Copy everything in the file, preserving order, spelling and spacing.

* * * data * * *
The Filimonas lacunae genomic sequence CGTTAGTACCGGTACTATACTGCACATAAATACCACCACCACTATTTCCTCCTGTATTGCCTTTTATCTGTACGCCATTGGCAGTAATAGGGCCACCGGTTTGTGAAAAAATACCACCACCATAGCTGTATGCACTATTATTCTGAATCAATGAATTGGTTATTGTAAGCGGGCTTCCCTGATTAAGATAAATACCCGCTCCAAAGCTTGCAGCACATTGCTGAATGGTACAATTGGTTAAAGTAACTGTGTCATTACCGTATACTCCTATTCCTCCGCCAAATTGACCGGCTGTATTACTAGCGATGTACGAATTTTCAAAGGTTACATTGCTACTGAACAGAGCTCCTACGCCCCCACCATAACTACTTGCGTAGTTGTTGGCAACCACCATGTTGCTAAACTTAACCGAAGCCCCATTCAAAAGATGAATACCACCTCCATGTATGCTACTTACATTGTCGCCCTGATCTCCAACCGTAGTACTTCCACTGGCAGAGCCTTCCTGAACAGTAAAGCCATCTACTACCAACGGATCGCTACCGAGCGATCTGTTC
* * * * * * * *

The Filimonas lacunae genomic sequence CGTTAGTACCGGTACTATACTGCACATAAATACCACCACCACTATTTCCTCCTGTATTGCCTTTTATCTGTACGCCATTGGCAGTAATAGGGCCACCGGTTTGTGAAAAAATACCACCACCATAGCTGTATGCACTATTATTCTGAATCAATGAATTGGTTATTGTAAGCGGGCTTCCCTGATTAAGATAAATACCCGCTCCAAAGCTTGCAGCACATTGCTGAATGGTACAATTGGTTAAAGTAACTGTGTCATTACCGTATACTCCTATTCCTCCGCCAAATTGACCGGCTGTATTACTAGCGATGTACGAATTTTCAAAGGTTACATTGCTACTGAACAGAGCTCCTACGCCCCCACCATAACTACTTGCGTAGTTGTTGGCAACCACCATGTTGCTAAACTTAACCGAAGCCCCATTCAAAAGATGAATACCACCTCCATGTATGCTACTTACATTGTCGCCCTGATCTCCAACCGTAGTACTTCCACTGGCAGAGCCTTCCTGAACAGTAAAGCCATCTACTACCAACGGATCGCTACCGAGCGATCTGTTC